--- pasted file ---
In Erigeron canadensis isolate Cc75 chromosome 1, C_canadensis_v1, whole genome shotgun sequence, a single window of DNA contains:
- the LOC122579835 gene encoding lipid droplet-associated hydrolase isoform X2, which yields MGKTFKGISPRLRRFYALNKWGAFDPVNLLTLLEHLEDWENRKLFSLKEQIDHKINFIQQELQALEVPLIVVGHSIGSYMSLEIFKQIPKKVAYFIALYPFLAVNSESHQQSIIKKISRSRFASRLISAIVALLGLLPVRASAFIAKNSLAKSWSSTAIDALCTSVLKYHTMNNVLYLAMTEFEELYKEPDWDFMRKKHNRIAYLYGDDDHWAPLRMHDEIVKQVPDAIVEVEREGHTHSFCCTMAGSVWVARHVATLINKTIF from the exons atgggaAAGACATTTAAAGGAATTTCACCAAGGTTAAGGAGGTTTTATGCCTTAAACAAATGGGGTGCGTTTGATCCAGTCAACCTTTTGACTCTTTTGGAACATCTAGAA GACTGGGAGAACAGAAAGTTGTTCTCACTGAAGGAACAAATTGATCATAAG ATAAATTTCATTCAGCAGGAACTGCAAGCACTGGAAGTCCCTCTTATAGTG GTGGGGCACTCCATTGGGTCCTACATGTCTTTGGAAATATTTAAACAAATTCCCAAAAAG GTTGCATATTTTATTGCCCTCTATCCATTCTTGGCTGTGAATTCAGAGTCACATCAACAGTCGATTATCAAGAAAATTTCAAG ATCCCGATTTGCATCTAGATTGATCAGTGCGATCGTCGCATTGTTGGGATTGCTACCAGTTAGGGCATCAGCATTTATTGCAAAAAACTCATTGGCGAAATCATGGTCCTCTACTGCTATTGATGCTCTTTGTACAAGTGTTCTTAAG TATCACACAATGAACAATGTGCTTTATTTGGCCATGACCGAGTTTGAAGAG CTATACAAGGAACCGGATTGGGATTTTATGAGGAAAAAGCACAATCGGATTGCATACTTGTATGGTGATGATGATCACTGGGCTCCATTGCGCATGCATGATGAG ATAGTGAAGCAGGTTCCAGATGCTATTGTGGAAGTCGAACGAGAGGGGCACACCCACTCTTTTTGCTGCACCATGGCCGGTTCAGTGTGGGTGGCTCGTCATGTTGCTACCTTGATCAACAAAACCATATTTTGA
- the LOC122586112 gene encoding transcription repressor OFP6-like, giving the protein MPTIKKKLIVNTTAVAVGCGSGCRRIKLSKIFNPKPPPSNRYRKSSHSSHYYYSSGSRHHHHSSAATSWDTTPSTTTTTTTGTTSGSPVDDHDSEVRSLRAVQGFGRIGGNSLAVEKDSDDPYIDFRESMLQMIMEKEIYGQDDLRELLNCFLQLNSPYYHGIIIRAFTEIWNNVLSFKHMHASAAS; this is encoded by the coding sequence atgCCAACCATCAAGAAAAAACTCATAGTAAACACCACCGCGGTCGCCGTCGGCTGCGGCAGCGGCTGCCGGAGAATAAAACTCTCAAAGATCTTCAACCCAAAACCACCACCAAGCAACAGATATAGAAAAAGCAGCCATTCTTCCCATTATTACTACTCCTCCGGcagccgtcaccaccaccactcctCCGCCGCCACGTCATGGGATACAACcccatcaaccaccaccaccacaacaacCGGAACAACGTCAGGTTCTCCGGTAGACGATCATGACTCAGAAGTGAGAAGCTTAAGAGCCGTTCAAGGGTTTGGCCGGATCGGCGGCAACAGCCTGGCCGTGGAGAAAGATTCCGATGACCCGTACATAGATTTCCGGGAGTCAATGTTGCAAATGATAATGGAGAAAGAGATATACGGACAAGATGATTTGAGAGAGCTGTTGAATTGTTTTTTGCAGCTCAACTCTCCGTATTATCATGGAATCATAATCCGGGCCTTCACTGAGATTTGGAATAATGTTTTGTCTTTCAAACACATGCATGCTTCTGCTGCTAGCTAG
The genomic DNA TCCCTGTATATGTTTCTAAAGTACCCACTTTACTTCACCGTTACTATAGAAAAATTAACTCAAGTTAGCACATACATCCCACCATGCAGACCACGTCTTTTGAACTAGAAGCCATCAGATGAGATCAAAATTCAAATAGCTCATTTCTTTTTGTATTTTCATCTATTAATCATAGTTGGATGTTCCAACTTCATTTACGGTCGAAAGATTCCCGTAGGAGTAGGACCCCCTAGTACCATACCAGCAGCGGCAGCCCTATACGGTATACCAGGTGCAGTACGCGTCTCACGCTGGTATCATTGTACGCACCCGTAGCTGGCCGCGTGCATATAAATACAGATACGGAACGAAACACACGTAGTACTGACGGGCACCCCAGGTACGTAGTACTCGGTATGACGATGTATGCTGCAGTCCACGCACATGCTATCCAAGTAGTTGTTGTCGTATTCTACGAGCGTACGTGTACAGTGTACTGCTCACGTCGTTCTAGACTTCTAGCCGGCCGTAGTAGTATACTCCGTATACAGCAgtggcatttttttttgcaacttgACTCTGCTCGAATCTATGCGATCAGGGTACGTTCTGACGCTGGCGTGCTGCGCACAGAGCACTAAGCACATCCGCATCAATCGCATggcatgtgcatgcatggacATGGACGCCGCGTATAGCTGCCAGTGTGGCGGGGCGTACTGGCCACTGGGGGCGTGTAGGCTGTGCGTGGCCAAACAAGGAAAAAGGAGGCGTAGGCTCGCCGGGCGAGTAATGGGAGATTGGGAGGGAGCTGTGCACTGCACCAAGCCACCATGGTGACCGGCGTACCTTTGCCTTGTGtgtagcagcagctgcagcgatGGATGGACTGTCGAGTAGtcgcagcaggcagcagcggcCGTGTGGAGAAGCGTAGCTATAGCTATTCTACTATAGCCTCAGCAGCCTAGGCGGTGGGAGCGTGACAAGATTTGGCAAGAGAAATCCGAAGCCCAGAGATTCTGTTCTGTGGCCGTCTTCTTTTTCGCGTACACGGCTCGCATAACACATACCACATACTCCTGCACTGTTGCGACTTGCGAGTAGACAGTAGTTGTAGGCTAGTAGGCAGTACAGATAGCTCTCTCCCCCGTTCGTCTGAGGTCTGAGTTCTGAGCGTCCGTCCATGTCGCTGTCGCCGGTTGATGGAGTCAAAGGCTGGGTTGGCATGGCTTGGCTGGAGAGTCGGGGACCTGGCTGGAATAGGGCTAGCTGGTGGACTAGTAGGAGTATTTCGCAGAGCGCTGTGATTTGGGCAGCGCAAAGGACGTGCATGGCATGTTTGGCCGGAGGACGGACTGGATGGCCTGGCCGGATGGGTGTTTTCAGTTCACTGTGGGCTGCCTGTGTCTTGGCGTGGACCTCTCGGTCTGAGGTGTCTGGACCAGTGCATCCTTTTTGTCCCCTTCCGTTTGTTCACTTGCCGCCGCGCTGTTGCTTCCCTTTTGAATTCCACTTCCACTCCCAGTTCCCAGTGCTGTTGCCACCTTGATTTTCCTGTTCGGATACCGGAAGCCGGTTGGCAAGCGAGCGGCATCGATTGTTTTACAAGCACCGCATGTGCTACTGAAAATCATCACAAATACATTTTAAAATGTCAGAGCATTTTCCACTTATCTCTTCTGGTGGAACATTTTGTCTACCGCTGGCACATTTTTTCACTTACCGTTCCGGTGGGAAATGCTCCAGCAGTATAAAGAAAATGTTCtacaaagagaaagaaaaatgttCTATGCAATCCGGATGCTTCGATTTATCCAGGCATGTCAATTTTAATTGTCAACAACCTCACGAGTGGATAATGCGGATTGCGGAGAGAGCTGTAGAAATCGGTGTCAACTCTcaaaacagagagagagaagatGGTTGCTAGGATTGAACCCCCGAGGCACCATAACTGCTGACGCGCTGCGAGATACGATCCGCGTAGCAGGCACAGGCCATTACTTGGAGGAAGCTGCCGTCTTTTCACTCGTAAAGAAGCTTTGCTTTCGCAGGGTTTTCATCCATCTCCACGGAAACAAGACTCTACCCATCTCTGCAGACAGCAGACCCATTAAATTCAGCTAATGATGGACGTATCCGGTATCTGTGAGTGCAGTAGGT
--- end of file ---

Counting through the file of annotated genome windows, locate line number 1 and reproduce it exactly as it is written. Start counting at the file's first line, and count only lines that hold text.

In Erigeron canadensis isolate Cc75 chromosome 1, C_canadensis_v1, whole genome shotgun sequence, a single window of DNA contains: